According to its bylaws, the Independent Party of Oregon holds a number of positions. The party wants to increase voter participation and involvement. It advocates reform in specific areas of government, wanting to reduce the advantage of incumbency and the influence of campaign contributions on politicians and policy decisions. Areas it singles out for countering special-interest influence are health, education, welfare, and economic security. The party hopes to achieve this through fiscally sound transparent decisions that create a taxation system that benefits all Oregonians.[33]

OrganizationEdit

As prescribed by Oregon statutes governing minor political parties, the party comprises all registered voters designating their party affiliation as Independent. In accordance with party bylaws,[33] the party consists of members and supporting members. A five-person state council of officers, and at-large delegates elected by the party membership, is responsible for conducting the day-to-day affairs of the party. Candidates are nominated in caucuses, the members of which are supporting members of the party, elected by the party's full membership.

OfficersEdit

  • Co-Chair: Linda Williams
  • Co-Chair: Dan Meek
  • Co Chair: (Rob Harris - resigned 2021)
  • Secretary: Sal Peralta
  • Treasurer: Joan Horton
  • State Council Member: Drew Kaza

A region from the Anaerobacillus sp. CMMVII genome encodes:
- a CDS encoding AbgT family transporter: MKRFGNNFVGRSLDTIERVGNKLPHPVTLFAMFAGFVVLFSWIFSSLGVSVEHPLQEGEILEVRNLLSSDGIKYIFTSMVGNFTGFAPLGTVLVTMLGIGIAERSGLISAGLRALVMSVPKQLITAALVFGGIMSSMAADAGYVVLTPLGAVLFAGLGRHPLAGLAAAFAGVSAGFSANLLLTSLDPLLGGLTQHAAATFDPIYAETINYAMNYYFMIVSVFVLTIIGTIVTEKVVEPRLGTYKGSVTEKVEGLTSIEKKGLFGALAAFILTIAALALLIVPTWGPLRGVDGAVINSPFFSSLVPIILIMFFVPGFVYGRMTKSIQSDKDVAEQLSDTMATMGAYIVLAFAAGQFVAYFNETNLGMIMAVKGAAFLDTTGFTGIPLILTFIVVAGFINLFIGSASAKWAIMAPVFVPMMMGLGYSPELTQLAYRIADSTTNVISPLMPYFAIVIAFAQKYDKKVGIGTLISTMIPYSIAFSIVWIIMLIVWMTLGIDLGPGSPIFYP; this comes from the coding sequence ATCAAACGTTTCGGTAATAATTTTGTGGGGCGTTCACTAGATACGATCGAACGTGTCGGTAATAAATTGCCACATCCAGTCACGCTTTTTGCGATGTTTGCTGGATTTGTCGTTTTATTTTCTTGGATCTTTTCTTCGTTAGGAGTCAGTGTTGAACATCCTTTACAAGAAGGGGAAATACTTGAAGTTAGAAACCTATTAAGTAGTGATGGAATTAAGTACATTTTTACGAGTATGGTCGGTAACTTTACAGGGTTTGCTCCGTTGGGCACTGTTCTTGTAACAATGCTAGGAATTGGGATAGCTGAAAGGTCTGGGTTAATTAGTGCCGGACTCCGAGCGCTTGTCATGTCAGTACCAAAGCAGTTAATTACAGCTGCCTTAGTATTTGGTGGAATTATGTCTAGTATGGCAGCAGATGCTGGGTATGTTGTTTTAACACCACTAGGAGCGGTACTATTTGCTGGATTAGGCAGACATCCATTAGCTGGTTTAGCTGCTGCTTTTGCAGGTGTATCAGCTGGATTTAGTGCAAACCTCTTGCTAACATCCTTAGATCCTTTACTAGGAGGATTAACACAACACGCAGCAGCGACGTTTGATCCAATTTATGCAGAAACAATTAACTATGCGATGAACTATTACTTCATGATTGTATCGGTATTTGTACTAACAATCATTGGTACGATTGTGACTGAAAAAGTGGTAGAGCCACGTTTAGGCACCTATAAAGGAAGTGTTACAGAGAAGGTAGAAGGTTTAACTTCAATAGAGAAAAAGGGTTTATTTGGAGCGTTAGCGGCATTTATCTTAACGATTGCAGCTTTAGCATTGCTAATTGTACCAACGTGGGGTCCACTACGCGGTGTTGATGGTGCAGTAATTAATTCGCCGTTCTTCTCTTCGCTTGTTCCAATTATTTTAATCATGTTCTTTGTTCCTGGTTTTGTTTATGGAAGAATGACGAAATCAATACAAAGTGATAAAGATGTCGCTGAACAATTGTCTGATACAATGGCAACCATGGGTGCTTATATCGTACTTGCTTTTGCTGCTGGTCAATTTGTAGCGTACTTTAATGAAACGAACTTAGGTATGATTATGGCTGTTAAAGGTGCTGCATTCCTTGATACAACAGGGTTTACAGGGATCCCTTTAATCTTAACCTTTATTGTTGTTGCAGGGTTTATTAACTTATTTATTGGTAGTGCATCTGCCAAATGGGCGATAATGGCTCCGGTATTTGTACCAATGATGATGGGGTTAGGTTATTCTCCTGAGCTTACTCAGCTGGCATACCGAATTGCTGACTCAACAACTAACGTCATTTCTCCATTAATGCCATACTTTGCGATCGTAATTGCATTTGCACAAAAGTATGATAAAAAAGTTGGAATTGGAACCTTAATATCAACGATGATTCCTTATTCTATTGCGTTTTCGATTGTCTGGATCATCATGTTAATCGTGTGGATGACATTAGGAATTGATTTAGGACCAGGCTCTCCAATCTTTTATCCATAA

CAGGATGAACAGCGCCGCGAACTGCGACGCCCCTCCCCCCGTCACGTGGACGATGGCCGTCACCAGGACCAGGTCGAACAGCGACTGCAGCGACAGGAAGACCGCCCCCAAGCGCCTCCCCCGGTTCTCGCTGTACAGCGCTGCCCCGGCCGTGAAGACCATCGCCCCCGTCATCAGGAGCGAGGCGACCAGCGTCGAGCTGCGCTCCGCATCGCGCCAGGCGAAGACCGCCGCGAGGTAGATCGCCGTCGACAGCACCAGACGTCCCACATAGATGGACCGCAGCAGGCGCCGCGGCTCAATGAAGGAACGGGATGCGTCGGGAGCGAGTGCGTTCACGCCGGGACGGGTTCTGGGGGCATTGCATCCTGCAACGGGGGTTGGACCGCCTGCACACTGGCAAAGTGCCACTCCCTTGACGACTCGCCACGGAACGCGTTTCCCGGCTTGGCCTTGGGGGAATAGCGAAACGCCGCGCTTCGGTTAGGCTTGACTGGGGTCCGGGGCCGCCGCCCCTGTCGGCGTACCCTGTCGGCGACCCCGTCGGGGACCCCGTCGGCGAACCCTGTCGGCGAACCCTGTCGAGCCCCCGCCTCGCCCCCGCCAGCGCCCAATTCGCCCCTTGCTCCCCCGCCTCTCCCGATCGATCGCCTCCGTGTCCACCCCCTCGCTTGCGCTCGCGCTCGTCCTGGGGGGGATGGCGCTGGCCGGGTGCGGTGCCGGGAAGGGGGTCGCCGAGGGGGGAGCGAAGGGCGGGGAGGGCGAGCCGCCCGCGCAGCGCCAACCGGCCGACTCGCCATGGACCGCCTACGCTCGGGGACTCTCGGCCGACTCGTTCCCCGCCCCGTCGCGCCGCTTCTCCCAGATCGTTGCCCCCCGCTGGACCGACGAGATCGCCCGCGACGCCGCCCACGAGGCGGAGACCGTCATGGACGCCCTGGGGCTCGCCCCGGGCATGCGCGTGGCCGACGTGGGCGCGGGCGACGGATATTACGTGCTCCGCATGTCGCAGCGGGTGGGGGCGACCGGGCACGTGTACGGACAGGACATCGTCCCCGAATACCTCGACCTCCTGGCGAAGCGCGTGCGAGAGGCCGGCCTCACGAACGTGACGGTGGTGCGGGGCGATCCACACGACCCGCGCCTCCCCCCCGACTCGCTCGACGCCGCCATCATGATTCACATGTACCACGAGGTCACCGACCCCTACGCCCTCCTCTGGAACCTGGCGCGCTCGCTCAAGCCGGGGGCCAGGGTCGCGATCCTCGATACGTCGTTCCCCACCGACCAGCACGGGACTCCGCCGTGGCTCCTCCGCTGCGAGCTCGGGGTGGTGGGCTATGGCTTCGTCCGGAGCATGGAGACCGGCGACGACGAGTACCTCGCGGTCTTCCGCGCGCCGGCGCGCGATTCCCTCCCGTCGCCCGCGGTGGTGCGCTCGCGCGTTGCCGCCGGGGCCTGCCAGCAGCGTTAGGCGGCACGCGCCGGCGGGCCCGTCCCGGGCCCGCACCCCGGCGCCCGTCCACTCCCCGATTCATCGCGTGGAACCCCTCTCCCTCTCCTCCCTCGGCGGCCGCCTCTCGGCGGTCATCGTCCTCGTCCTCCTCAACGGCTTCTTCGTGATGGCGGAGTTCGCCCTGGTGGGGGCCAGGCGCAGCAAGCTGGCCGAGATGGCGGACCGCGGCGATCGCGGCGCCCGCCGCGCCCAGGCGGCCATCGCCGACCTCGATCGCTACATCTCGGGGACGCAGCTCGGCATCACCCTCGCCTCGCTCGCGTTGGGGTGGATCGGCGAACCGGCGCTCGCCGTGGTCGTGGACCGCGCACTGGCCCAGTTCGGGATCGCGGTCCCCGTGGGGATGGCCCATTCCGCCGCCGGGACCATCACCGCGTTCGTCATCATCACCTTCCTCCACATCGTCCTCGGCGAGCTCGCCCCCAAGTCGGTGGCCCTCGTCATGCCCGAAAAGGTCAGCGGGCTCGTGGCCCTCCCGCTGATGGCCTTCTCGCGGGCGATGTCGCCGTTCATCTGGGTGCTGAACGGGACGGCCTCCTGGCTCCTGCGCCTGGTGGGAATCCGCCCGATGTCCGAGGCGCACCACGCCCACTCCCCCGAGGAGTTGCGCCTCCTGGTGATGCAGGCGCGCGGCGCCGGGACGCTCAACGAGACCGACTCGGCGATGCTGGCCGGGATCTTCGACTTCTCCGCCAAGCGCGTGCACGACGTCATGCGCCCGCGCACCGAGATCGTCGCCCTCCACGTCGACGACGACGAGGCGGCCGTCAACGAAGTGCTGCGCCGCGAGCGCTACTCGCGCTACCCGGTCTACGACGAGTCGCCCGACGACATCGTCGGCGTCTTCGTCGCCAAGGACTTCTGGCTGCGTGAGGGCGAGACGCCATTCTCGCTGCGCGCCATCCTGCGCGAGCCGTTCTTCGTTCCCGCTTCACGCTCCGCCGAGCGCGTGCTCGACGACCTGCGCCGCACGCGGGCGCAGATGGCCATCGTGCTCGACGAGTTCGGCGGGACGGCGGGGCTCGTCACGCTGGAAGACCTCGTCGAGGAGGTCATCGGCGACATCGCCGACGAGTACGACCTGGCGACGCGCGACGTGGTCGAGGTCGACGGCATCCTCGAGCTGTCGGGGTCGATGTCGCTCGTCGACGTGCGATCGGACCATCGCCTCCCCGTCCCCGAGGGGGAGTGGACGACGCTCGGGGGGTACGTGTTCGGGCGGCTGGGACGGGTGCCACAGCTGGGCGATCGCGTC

• Nominating Caucus: Travis Diskin

2008 electionEdit

 
Jeff Merkley

The Independent Party became the first Oregon minor political party in more than 80 years to cross-nominate major party candidates for public office. Its candidates generally fared better than other minor party candidates in terms of votes garnered. Joel Haugen received 19% of the vote in a five-candidate race for the U.S. House of Representatives in the first congressional district. State legislative candidates Terry Rilling, Pete Belcastro, and Keith Wangle garnered 40%, 44%, and 30% of the vote respectively in their races for the Oregon House of Representatives.[34] Independent Party member Jim Torrey was defeated by incumbent mayor Kitty Piercy in Eugene's non-partisan mayoral election, 48.8% to 47.4%.[35]

2008 IPO general election resultsEdit

Race Candidate Party Notes Votes
U.S. Senate Jeff Merkley Cross-nominated Democratic Defeated incumbent Gordon Smith 864,392
Oregon State Treasurer Ben Westlund Cross-nominated Democratic Defeated Allen Alley 847,590
U.S. House of Representatives, CD1 Joel Haugen Independent Republican Lost to incumbent David Wu 58,279
State Representative, HD4 Keith Wangle Independent Lost to incumbent Dennis Richardson 8,053
State Representative, HD5 Pete Belcastro Independent Lost to incumbent Peter Buckley 11,653
State Representative, HD18 Jim Gilbert Cross-nominated Democratic Lost to incumbent Vic Gilliam 11,702
State Representative, HD20 Vicki Berger Cross-nominated Republican Defeated Richard Riggs 15,829
State Representative, HD29 Terry Rilling Independent Lost to incumbent Chuck Riley 7,321

Other candidates: Stephen Bradley (Curry County Commissioner), Col. Dale Potter (Wallowa County Commissioner), Ken Wick (Wallowa County Commissioner). The party also endorsed Kate Brown for Secretary of State.[36]

2010 electionEdit

 
John Kitzhaber